Selecting the best thread for your beading projects can be tricky, especially since it can depend on the bead weaving stitch or the type of project you are making. There are lots of choices for thread material, thread size, needle size as well as thread conditioners. All of this can add up to a big headache for beginning beaders.
The size and type of thread you choose can influence:
- how easily your thread goes through the beads
- how many times you can put your thread through the beads
- how easily your thread will tangle or knot
- if you should condition your thread
- if your thread will stretch
- if your thread will fray and therefore how long your beadwork will last
- how well your thread will hold tension in your beadwork
- the best method for tying off your thread
- and there's probably more...
With so much riding on this, shouldn't you spend a little time to know about your beading thread options?
Nylon beading thread: Nylon beading thread is very popular and available in a variety of sizes and colors depending on the manufacturer. Nymo is one of the most popular. Other brands are SoNo, K.O., and Silamide.
In general, nylon thread is supple and has a small amount of give or stretch. Depending on the brand, it may benefit from using a thread conditioner or it may be pre-conditioned. Nylon threads are lightweight and can tangle so thread conditioner helps to prevent this. Thread conditioner also helps limit abrasion as the thread is pulled through the beads. Beeswax is a thread conditioner or there are specialty products available like Thread Magic. Nylon thread frays and it can be easy to split the thread when doing some stitches, like brick stitch. Thread tension tends to be a little looser with nylon beading thread vs. fishing line.
If it sounds like there's a lot of down side to nylon bead thread, there can be BUT there is no other thread that works as well when you need to make fringe. It makes soft, supple, flowing fringe like no fishing line can make. Other beadweaving stitches are also softer when made with nylon thread. And it's very economical.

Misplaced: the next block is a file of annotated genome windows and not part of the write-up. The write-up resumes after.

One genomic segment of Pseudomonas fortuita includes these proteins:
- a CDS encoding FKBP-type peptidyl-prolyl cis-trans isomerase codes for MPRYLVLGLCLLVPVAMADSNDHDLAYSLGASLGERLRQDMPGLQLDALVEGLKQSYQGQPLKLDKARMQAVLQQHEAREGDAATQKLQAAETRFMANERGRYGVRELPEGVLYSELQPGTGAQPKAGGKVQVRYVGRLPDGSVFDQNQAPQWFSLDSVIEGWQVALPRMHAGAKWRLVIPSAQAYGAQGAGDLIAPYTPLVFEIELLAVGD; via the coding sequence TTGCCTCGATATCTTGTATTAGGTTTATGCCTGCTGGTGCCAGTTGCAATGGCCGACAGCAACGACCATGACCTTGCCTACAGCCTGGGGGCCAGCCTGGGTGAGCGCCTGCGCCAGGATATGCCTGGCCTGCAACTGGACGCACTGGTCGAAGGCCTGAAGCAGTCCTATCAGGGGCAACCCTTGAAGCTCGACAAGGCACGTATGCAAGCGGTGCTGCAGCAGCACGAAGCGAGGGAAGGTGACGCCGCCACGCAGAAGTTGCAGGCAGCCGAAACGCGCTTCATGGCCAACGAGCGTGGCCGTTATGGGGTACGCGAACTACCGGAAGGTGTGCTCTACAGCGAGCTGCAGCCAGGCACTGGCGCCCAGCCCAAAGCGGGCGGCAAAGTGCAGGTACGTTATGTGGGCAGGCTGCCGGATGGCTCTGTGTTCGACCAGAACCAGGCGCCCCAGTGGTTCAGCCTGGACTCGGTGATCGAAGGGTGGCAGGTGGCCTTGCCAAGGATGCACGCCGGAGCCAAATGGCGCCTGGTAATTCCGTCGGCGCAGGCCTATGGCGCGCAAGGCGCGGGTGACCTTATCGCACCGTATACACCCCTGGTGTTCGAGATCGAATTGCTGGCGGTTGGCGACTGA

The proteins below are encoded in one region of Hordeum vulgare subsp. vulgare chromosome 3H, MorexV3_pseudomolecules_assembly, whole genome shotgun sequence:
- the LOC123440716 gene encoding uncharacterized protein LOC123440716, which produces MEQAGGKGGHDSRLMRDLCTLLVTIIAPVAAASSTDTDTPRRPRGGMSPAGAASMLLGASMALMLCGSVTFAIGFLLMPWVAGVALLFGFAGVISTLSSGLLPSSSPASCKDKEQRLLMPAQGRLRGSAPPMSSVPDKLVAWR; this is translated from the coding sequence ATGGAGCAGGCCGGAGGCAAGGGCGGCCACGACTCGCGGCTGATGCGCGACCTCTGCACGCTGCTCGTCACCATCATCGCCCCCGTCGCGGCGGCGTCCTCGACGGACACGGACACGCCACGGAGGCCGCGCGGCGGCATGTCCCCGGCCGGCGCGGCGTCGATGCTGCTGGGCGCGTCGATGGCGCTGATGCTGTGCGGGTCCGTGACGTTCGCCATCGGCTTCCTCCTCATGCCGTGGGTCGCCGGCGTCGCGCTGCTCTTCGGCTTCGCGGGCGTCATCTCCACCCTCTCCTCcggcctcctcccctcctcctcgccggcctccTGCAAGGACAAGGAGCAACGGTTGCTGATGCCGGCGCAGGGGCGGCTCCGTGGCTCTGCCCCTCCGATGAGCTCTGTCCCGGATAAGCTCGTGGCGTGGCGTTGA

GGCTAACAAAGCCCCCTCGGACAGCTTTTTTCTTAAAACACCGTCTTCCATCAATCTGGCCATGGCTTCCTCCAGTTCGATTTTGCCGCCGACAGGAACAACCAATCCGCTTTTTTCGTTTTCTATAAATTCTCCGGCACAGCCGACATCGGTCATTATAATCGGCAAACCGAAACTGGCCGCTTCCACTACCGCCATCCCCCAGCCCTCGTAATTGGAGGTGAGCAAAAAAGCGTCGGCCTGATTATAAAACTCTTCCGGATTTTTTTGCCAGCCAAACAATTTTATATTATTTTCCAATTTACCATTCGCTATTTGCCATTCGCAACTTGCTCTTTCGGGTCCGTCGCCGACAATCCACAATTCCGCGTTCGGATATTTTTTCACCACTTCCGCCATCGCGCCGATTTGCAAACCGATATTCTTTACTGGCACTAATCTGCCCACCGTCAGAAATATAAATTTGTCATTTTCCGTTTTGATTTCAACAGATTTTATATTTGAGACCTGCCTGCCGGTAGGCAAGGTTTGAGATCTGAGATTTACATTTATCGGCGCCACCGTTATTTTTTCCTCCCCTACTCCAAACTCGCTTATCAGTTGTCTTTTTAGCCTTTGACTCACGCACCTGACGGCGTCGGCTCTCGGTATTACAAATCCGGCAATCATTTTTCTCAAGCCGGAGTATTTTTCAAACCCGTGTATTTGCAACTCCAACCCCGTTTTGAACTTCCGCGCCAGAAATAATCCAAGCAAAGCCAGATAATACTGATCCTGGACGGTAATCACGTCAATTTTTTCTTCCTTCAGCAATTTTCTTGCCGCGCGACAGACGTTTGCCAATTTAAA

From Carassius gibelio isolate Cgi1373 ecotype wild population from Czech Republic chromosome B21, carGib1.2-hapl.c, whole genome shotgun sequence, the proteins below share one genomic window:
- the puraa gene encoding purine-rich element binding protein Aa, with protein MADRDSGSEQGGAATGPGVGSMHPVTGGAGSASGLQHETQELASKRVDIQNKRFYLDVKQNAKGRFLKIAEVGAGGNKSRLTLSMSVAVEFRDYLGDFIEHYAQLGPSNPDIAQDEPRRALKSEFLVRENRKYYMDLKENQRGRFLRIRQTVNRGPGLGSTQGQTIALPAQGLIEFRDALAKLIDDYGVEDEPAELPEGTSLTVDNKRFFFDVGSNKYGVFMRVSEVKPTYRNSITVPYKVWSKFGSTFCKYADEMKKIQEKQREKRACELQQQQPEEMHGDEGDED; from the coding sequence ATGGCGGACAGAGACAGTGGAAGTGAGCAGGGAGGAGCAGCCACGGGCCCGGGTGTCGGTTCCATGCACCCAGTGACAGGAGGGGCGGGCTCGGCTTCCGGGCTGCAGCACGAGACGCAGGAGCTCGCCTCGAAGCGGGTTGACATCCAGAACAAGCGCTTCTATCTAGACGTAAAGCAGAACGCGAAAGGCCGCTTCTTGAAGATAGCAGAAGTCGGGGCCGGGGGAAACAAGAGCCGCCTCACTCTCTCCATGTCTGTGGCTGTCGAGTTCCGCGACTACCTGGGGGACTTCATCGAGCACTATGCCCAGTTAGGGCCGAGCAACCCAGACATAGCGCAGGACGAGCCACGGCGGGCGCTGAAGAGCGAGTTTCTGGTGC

One quick note about Nymo - the thread on the bobbin is different from the thread on the cone. My experience is that the bobbin thread is more prone to fraying
The most popular size nylon bead thread is size D. I compare it to ordering a size medium. It works for most situations.
Fishing Line threads: Fishing line types of thread are more expensive than nylon thread but they don't tangle as easily, hold tension well, do not need any conditioning and are very durable and strong. They come in limited colors, however. To me, they are perfect for beginning beaders, depending on the stitch (remember what I said about fringe above!)
The original fishing line that I know that was used for beadwork is mono-filament, a clear slippery thread, but there are many more options today - many braided and thermally bonded. Some fishing line used by beaders is distributed as a beading thread and a fishing line, so if you buy FireLine branded by BeadSmith as a beading thread, it is the same thread sold by Berkley as fishing line. It is usually cheaper to buy the fishing line.
FireLine is arguably the most popular fishing line thread. Other brands are WildFire, PowerPro, DandyLine, and a new one to me is NanoFil.
It is tough to pierce fishing line type thread and it doesn't fray. In fact, it is difficult to cut fishing lines and it can dull your thread scissors quickly - a cheap pair of kids scissors will work for this purpose. Fishing line thread colors are limited but the smoke gray available from FireLine seems to work with most color beads. (A quick update from the comments - there is dyed FireLine available from Sparkle Spot Bead Shop. I haven't tried it - but it may be in my future!)
Fishing line size is expressed in the number of pounds. Sizes often used in beadwork are 6 lb or 8 lb.
I'm going to start compiling more notes on which thread types are my favorite for which purposes, but for now, know that my go-to Nylon thread is Nymo on the cone in either tan or black in size D and FireLine in Smoke Gray, 6 lb or 8 lb.
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